European Affairs

TAFTA Could Work Like an “Economic NATO”     Print Email
Gabor Steingart

War for Wealth: We Global Grab for Power and Prosperity is a best-seller in Germany that has reportedly caught the attention of Chancellor Angela Merkel. The author, Gabor Steingart, 44, heads the Berlin office of the German news weekly, Der Spiegel and ranks among Germany’s top economic writers. SPIEGEL ONLINE is publishing a series of excerpts from the book in English, from which this selection is taken with the publisher’s permission.

The role NATO played in an age of military threat could be played by a Transatlantic free-trade zone in today’s age of economic confrontation. The two economic zones – the European Union and the United States (perhaps with the addition of Canada) – could stem the dwindling of Western market power by joining forces. Together the Europeans and the Americans are still a force to be reckoned with. Representing about 13 percent of the total world population and 60 percent of today’s global economic power, they stand ready to act as producers and consumers not only of goods, but also of values.



There are three reasons the idea is particularly attractive, and the first is political. Such cooperation would lead Americans and Europeans closer together again. The temptation to childishly score points off each other – dangerous in light of the Asian challenge – would be removed. And while there may be plenty of reasons to oppose U.S. President George W. Bush, there are few reasons to be against America. From an economic point of view, there are many tangible reasons that it makes sense to work together with the West’s leading power.

The military alliance which was forged in the Cold War could be carried over into the global economic war. The aim of maintaining freedom and increasing prosperity would remain – only the methods of pursuing those aims would change. A free-trade zone would inevitably lead to a convergence of the two economic systems. Europe would become more Americanized and the U.S. would become more European, albeit slowly in a process which would last decades.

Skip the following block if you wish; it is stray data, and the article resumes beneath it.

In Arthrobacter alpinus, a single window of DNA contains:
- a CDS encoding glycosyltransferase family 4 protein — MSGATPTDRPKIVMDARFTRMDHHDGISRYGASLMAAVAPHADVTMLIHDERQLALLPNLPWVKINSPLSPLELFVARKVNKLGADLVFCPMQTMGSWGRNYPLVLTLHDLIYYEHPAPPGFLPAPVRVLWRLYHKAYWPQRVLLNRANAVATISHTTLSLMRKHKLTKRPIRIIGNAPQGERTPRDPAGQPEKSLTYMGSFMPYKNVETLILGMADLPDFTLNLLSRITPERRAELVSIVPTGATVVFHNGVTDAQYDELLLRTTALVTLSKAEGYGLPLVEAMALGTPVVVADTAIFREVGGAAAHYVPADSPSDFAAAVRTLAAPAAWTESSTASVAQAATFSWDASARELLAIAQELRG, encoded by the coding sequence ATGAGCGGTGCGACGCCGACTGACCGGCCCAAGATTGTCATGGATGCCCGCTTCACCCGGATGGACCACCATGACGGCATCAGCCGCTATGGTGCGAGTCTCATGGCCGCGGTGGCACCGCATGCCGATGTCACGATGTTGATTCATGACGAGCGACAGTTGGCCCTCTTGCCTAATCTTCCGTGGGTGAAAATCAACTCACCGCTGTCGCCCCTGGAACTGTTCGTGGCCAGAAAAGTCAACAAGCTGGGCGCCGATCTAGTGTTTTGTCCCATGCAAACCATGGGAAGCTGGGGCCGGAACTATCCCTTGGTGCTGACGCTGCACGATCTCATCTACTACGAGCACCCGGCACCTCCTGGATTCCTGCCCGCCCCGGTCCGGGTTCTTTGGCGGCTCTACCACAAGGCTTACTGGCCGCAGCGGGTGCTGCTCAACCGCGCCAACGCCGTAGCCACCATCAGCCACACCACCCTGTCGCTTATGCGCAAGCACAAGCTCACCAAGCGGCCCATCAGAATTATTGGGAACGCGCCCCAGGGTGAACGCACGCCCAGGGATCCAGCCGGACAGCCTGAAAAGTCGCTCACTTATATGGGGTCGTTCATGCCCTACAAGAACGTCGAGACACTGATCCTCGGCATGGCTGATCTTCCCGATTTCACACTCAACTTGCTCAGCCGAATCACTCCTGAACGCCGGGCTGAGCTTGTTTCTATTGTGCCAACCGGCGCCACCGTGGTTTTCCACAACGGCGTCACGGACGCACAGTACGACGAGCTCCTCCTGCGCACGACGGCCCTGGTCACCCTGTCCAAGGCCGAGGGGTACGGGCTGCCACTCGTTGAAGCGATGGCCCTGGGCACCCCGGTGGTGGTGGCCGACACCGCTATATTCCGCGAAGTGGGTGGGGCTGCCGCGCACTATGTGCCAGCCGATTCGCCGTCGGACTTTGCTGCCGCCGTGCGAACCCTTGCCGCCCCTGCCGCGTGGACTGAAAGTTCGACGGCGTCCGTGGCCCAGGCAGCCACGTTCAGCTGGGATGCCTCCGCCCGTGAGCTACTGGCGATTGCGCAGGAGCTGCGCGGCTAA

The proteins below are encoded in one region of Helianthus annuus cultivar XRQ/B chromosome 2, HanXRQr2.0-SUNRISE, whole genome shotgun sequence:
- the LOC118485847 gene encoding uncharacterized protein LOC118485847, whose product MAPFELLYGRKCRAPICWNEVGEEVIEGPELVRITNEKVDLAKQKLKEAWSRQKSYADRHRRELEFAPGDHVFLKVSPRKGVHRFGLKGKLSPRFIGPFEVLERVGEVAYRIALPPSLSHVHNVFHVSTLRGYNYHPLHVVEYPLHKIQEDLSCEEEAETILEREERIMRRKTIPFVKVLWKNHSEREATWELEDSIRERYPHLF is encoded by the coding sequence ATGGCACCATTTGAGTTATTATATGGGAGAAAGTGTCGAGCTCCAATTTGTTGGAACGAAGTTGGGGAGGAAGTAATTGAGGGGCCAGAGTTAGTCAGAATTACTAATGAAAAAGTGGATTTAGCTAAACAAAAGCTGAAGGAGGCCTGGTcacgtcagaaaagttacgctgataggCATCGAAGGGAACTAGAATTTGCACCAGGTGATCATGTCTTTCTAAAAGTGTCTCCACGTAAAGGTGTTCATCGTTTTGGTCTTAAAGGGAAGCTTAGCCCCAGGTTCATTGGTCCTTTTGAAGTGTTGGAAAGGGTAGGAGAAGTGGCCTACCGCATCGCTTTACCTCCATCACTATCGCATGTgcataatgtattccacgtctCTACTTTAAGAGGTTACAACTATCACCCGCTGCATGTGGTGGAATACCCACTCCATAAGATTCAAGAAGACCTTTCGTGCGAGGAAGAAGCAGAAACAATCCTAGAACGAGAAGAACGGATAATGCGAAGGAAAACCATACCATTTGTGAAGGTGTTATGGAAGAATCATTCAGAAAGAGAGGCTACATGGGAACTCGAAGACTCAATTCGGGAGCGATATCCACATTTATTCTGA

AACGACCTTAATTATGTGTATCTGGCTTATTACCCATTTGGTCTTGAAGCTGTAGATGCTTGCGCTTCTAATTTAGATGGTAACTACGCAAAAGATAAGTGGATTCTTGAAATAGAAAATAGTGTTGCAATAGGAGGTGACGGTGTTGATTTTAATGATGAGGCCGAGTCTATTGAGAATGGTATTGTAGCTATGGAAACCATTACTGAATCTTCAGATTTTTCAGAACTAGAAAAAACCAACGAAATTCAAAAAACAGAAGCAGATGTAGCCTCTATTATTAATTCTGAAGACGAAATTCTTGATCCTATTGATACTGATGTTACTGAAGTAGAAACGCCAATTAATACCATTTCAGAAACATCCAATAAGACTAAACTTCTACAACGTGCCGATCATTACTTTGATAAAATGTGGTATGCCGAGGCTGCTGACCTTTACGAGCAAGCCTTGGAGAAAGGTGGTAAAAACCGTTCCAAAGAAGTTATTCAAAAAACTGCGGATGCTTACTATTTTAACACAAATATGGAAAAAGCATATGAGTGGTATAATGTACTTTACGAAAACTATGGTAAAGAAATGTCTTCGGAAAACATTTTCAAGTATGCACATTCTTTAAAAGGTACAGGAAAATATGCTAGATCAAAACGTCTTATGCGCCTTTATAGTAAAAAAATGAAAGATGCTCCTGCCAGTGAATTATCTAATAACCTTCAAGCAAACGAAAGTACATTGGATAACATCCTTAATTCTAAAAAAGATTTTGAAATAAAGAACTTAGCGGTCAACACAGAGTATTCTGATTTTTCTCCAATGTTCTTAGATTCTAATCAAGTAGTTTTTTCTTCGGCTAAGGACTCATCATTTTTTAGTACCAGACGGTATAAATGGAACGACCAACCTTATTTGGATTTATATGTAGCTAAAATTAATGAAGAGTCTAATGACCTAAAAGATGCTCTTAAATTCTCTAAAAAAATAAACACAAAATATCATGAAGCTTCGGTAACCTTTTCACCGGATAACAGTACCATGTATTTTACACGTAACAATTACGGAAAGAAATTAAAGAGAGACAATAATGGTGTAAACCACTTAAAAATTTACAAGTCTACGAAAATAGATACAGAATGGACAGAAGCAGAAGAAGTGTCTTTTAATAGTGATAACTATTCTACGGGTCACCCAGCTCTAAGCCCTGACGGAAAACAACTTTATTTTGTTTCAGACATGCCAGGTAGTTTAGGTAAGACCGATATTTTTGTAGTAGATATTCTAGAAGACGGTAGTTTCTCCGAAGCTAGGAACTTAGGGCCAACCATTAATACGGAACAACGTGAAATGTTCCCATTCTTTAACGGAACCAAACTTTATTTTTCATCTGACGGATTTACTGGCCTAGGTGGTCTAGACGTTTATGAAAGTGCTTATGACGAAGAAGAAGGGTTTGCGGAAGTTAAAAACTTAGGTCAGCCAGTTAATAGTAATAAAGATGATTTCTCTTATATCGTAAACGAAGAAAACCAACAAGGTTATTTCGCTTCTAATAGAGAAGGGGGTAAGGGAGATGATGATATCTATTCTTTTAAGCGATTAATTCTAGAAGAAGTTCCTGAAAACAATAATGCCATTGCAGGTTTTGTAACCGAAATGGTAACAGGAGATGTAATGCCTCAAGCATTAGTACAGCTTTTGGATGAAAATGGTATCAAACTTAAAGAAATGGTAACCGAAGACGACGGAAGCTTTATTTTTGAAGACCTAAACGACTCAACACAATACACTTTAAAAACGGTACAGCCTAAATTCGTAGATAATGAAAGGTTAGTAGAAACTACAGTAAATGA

Countries that remove all trade barriers and unify accounting standards, technical norms, copyright laws and stock market practices would also ensure that their financial, social, taxation and environmental policies didn’t drift apart. Governments would have more room to maneuver, as well as greater opportunities and responsibilities. The second major advantage is economic. A domestic market as reliable and as big as an EU-U.S. free-trade zone would be advantageous for both investors and workers. Economic growth would be fuelled, though perhaps not drastically. But investment creates jobs. The West could at least win back part of what it has lost. For one thing, it would regain the power to set technical standards – even if that does mean, in the global economy that is more a question of promoting standards than actually “setting” them. The most imposing effect of such a mega-merger of markets would doubtlessly be felt in the Far East. the boom region of the last decade and a half would rightly sit up and take notice. the new message would be this: the price of a product is still important, but the way in which it has been produced is equally relevant. Countries that refuse to tolerate trade unions – or which exploit women, children and the environment, to name just a few issues – would no longer be spoiled by preferential treatment at customs.

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When (Chancellor Angela) Merkel talks about a free-trade zone though, she isn’t thinking exclusively about economics. It’s true that the most transparent benefits for companies of lifting customs barriers and abolishing bureaucracy are most easily measured in dollars and cents. But there is another invisible advantage – one that influences the landscape of power even if it doesn’t appear anywhere on the ledgers. Merkel speaks of “nonmaterial values” that could be preserved and indeed strengthened by the free-trade zone. For years and years, fear of globalization has preoccupied governments at the cabinet level in virtually all Western capitals – and an alliance of the democracies and market economies surrounding the North Atlantic could do everyone there tremendous good. It would also re-energize the West.